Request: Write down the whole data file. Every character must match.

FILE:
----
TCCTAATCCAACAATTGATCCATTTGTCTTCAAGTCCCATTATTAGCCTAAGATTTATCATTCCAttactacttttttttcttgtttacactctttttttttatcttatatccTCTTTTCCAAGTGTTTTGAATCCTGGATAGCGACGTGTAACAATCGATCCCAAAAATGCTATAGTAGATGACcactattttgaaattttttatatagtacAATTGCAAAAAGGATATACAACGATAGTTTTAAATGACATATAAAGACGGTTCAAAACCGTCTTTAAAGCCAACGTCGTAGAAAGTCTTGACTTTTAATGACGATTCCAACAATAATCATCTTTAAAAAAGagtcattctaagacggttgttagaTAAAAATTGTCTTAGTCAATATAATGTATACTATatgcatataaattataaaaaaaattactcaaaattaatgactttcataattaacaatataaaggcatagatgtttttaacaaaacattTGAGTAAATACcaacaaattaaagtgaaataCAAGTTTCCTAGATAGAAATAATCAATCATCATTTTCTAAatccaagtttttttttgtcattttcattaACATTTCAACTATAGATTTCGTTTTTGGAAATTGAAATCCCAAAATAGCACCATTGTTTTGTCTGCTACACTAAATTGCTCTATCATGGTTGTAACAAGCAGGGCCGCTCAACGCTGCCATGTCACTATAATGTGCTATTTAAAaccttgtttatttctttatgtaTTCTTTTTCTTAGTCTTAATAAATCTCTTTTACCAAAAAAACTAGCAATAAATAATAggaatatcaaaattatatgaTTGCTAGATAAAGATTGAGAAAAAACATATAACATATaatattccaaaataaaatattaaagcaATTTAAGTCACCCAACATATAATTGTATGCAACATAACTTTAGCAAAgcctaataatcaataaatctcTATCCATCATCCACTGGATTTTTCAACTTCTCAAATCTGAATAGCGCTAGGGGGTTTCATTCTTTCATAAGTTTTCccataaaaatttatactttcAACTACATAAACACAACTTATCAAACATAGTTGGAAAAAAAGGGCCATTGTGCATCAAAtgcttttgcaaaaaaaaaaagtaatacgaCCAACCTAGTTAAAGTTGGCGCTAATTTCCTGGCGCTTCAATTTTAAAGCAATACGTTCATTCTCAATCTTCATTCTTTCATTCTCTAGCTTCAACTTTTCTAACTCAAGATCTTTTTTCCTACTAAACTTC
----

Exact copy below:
TCCTAATCCAACAATTGATCCATTTGTCTTCAAGTCCCATTATTAGCCTAAGATTTATCATTCCAttactacttttttttcttgtttacactctttttttttatcttatatccTCTTTTCCAAGTGTTTTGAATCCTGGATAGCGACGTGTAACAATCGATCCCAAAAATGCTATAGTAGATGACcactattttgaaattttttatatagtacAATTGCAAAAAGGATATACAACGATAGTTTTAAATGACATATAAAGACGGTTCAAAACCGTCTTTAAAGCCAACGTCGTAGAAAGTCTTGACTTTTAATGACGATTCCAACAATAATCATCTTTAAAAAAGagtcattctaagacggttgttagaTAAAAATTGTCTTAGTCAATATAATGTATACTATatgcatataaattataaaaaaaattactcaaaattaatgactttcataattaacaatataaaggcatagatgtttttaacaaaacattTGAGTAAATACcaacaaattaaagtgaaataCAAGTTTCCTAGATAGAAATAATCAATCATCATTTTCTAAatccaagtttttttttgtcattttcattaACATTTCAACTATAGATTTCGTTTTTGGAAATTGAAATCCCAAAATAGCACCATTGTTTTGTCTGCTACACTAAATTGCTCTATCATGGTTGTAACAAGCAGGGCCGCTCAACGCTGCCATGTCACTATAATGTGCTATTTAAAaccttgtttatttctttatgtaTTCTTTTTCTTAGTCTTAATAAATCTCTTTTACCAAAAAAACTAGCAATAAATAATAggaatatcaaaattatatgaTTGCTAGATAAAGATTGAGAAAAAACATATAACATATaatattccaaaataaaatattaaagcaATTTAAGTCACCCAACATATAATTGTATGCAACATAACTTTAGCAAAgcctaataatcaataaatctcTATCCATCATCCACTGGATTTTTCAACTTCTCAAATCTGAATAGCGCTAGGGGGTTTCATTCTTTCATAAGTTTTCccataaaaatttatactttcAACTACATAAACACAACTTATCAAACATAGTTGGAAAAAAAGGGCCATTGTGCATCAAAtgcttttgcaaaaaaaaaaagtaatacgaCCAACCTAGTTAAAGTTGGCGCTAATTTCCTGGCGCTTCAATTTTAAAGCAATACGTTCATTCTCAATCTTCATTCTTTCATTCTCTAGCTTCAACTTTTCTAACTCAAGATCTTTTTTCCTACTAAACTTC